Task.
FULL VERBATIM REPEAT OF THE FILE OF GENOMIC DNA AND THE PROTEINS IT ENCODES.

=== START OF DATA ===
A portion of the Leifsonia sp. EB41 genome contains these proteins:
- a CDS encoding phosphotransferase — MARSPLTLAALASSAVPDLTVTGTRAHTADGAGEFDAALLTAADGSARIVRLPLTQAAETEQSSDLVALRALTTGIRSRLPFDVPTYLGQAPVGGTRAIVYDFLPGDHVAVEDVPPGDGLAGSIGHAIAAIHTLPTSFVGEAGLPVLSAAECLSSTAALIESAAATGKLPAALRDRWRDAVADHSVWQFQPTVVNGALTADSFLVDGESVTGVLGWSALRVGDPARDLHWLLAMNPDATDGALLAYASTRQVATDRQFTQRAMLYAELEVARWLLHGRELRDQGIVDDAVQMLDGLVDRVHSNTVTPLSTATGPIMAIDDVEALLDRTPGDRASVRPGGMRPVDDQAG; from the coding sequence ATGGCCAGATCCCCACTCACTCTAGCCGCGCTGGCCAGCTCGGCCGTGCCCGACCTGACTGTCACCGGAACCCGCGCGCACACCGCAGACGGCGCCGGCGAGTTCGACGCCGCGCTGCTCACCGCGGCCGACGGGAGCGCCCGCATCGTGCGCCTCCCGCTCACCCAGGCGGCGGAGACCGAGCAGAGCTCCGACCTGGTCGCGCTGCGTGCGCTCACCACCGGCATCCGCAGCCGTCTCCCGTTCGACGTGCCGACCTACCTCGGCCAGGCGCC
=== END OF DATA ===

A portion of the Leifsonia sp. EB41 genome contains these proteins:
- a CDS encoding phosphotransferase — MARSPLTLAALASSAVPDLTVTGTRAHTADGAGEFDAALLTAADGSARIVRLPLTQAAETEQSSDLVALRALTTGIRSRLPFDVPTYLGQAPVGGTRAIVYDFLPGDHVAVEDVPPGDGLAGSIGHAIAAIHTLPTSFVGEAGLPVLSAAECLSSTAALIESAAATGKLPAALRDRWRDAVADHSVWQFQPTVVNGALTADSFLVDGESVTGVLGWSALRVGDPARDLHWLLAMNPDATDGALLAYASTRQVATDRQFTQRAMLYAELEVARWLLHGRELRDQGIVDDAVQMLDGLVDRVHSNTVTPLSTATGPIMAIDDVEALLDRTPGDRASVRPGGMRPVDDQAG; from the coding sequence ATGGCCAGATCCCCACTCACTCTAGCCGCGCTGGCCAGCTCGGCCGTGCCCGACCTGACTGTCACCGGAACCCGCGCGCACACCGCAGACGGCGCCGGCGAGTTCGACGCCGCGCTGCTCACCGCGGCCGACGGGAGCGCCCGCATCGTGCGCCTCCCGCTCACCCAGGCGGCGGAGACCGAGCAGAGCTCCGACCTGGTCGCGCTGCGTGCGCTCACCACCGGCATCCGCAGCCGTCTCCCGTTCGACGTGCCGACCTACCTCGGCCAGGCGCC